The new forensic DNA sampling was authorized by Congress in a little-noticed amendment to a January 2006 renewal of the Violence Against Women Act, which provides protections and assistance for victims of sexual crimes. The amendment permits DNA collecting from anyone under criminal arrest by federal authorities, and also from illegal immigrants detained by federal agents.
Over the last year, the Justice Department has been conducting an internal review and consulting with other agencies to prepare regulations to carry out the law." By Julia Preston, N.Y. Times Link to Article (last visited 2-7-07 NVS)
"Connecticut legislators have introduced a bill that would ban smoking in cars when a minor is present. This legislation, the brainchild of 9-year-old Justin Kvadas from East Hartford, is ostensibly being written to protect young children from exposure to the alleged dangers of secondhand smoke." By Gary Nolan, N.Y. Times Link to Article (last visited 2-7-07 NVS)
"If people want to choose their baby’s sex before pregnancy, should doctors help? Some parents would love the chance to decide, while others wouldn’t dream of meddling with nature. The medical world is also divided. Professional groups say sex selection is allowable in certain situations, but differ as to which ones. Meanwhile, it’s not illegal, and some doctors are already cashing in on the demand. There are several ways to pick a baby’s sex before a woman becomes pregnant, or at least to shift the odds." By Denise Grady, N.Y. Times Link to Article (last visited 2-7-07 NVS)
"Proponents of same-sex marriage have introduced a ballot measure that would require heterosexual couples to have a child within three years or have their marriages annulled.
The Washington Defense of Marriage Alliance acknowledged on its Web site that the initiative was ''absurd'' but hoped the idea prompts ''discussion about the many misguided assumptions'' underlying a state Supreme Court ruling that upheld a ban on same-sex marriage. The measure would require couples to prove they can have children to get a marriage license. Couples who do not have children within three years could have their marriages annulled. All other marriages would be defined as ''unrecognized,'' making those couples ineligible for marriage benefits.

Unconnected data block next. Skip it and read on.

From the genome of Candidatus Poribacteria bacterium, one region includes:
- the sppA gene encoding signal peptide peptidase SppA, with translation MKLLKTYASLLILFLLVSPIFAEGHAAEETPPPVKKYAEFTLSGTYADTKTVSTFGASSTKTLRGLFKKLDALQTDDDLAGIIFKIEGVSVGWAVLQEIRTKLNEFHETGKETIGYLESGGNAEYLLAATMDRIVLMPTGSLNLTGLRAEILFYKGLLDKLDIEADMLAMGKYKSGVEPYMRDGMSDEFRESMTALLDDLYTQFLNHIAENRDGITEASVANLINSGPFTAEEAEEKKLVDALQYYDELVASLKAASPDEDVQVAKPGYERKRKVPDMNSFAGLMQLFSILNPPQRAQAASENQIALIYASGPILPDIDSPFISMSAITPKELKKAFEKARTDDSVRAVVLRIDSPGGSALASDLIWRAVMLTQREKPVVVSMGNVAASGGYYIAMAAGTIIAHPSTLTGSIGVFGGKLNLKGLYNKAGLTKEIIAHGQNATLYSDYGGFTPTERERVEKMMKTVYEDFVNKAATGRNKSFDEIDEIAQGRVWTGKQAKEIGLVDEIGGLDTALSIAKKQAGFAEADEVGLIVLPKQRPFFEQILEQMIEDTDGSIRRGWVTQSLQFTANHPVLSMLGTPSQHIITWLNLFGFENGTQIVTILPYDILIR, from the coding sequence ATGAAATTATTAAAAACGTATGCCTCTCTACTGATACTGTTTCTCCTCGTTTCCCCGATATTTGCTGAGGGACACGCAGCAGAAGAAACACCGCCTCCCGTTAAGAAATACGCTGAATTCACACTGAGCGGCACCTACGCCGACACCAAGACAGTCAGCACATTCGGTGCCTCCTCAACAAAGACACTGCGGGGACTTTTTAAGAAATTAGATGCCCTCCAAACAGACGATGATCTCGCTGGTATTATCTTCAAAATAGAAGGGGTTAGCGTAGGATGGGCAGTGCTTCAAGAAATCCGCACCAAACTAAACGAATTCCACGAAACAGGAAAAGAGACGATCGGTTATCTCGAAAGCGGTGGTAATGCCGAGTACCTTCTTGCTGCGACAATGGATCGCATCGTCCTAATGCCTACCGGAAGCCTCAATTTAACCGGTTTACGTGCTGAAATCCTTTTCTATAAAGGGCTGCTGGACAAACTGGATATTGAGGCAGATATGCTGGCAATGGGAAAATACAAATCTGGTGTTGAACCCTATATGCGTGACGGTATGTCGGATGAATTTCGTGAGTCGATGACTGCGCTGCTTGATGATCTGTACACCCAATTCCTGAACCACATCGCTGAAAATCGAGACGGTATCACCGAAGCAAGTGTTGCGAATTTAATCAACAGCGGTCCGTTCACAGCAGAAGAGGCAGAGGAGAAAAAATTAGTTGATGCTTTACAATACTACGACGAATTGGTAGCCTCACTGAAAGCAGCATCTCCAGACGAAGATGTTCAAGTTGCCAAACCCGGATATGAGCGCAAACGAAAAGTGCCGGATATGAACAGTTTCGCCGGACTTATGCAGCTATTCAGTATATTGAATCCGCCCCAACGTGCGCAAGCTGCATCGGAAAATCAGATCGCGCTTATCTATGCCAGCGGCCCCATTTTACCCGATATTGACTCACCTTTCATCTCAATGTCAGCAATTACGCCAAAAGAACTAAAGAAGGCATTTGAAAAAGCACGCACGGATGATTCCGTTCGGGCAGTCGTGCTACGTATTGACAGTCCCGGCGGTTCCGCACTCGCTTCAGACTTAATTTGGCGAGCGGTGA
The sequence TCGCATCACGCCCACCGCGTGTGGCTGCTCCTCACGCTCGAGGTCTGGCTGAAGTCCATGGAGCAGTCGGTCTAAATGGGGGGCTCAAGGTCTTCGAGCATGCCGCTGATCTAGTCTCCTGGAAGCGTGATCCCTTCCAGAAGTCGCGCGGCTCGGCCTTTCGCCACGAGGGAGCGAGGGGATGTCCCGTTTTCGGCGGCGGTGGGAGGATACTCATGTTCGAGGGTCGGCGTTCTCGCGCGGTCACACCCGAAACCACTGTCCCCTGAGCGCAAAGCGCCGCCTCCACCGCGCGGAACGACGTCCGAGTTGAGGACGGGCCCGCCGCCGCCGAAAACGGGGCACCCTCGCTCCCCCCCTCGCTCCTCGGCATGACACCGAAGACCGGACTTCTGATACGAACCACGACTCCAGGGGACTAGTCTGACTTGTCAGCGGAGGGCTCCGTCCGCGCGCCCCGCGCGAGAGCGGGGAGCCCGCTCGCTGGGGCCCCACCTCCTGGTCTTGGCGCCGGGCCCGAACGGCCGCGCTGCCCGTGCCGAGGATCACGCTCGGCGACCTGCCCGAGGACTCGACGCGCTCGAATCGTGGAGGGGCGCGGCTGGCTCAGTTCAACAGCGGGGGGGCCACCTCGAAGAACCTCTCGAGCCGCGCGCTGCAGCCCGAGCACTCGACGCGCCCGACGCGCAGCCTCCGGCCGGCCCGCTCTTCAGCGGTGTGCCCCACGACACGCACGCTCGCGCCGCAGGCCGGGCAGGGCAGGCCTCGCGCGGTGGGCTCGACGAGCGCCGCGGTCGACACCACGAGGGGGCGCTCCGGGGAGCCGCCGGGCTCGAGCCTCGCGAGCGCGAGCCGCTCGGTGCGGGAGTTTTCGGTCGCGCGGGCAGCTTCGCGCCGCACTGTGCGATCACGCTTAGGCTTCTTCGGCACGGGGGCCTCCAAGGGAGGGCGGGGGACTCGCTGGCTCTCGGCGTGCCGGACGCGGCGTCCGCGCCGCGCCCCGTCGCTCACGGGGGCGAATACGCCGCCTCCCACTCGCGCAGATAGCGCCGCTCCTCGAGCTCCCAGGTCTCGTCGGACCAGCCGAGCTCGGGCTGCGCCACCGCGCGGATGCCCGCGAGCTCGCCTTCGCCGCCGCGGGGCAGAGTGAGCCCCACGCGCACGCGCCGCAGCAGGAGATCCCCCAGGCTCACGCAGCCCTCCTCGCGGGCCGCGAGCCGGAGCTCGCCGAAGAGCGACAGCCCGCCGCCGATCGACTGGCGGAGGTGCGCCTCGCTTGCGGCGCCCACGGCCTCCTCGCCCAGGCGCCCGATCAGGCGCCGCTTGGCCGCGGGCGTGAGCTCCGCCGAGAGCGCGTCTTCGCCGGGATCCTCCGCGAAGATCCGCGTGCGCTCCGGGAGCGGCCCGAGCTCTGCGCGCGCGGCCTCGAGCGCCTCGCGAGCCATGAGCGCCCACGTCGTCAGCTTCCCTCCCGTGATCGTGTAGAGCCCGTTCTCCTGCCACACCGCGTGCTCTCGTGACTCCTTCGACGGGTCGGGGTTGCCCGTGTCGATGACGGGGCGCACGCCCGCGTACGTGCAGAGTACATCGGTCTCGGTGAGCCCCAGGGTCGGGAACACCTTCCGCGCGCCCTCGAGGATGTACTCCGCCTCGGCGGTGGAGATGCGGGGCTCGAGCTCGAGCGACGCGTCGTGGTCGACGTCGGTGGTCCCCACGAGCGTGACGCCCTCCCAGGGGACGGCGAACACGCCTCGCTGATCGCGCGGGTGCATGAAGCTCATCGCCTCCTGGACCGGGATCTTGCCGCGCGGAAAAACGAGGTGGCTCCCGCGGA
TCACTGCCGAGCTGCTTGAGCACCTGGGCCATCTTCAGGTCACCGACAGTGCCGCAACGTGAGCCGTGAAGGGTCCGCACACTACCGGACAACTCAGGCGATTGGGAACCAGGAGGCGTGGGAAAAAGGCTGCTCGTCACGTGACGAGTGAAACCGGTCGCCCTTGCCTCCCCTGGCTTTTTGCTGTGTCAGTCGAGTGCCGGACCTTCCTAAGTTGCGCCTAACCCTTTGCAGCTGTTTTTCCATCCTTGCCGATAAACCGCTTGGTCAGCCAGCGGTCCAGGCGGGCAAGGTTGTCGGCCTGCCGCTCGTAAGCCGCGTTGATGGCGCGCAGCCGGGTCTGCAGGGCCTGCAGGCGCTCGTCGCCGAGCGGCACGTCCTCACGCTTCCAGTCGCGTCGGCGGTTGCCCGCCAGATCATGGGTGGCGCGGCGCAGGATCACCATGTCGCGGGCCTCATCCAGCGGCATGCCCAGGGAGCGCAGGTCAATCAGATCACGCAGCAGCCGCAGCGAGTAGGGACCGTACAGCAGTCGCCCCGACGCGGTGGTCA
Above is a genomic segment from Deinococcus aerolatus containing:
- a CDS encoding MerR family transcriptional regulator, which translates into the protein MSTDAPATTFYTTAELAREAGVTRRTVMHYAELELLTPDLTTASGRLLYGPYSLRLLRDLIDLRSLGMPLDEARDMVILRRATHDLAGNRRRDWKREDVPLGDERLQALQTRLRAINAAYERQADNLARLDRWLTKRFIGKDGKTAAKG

The paperwork for the measure was submitted last month. Supporters must gather at least 224,800 signatures by July 6 to put it on the November ballot." A.P., N.Y. Times Link to Article (last visited 2-7-07 NVS)
Monday, February 5, 2007
"''More countries are providing the workplace protections that millions of Americans can only dream of,'' said the study's lead author, Jody Heymann, founder of the Harvard-based Project on Global Working Families and director of McGill's Institute for Health and Social Policy.
Among the study's findings:
--Fathers are granted paid paternity leave or paid parental leave in 65 countries, including 31 offering at least 14 weeks of paid leave. The U.S. guarantees fathers no such paid leaves.
--At least 107 countries protect working women's right to breast-feed; the breaks are paid in at least 73 of them. The U.S. does not have federal legislation guaranteeing the right to breast-feed at work.
--At least 145 countries provide paid sick days, with 127 providing a week or more annually. The U.S. provides unpaid leave through the Family and Medical Leave Act, which does not cover all workers; there is no federal law providing for paid sick days.
--At least 134 countries have laws setting the maximum length of the work week. The U.S. does not have a maximum work week length or a limit on mandatory overtime per week.
According to the study, the U.S. fares comparatively well in some areas -- such as guaranteeing significantly higher pay for overtime work and ensuring the right to work for all racial and ethnic groups, regardless of gender, age or disability." AP, N.Y. Times Link to Article (last visited 2-4-07 NVS)
"Gay rights advocates in Connecticut said on Wednesday they would introduce legislation that aims to make the state the second in the United States to legalize same-sex marriage, but they face tough opposition. Democratic state Sen. Andrew McDonald and Rep. Michael Lawlor said they would file the bill before a February 14 deadline for new legislation. ``We'll treat same-sex couples exactly the same way we'll treat opposite-sex couples,'' said Lawlor, also a Democrat.
Neighboring Massachusetts is the only U.S. state where gay marriage is legal. Vermont, New Jersey and Connecticut recognize same-sex civil unions, giving gay and lesbian couples largely the same rights as married couples -- from insurance coverage to tax benefits and hospital visiting rights.But civil unions lack federal benefits. Couples cannot file joint federal tax returns or share pensions." Reuters, N.Y. Times Link to Article (last visited 2-4-07 NVS)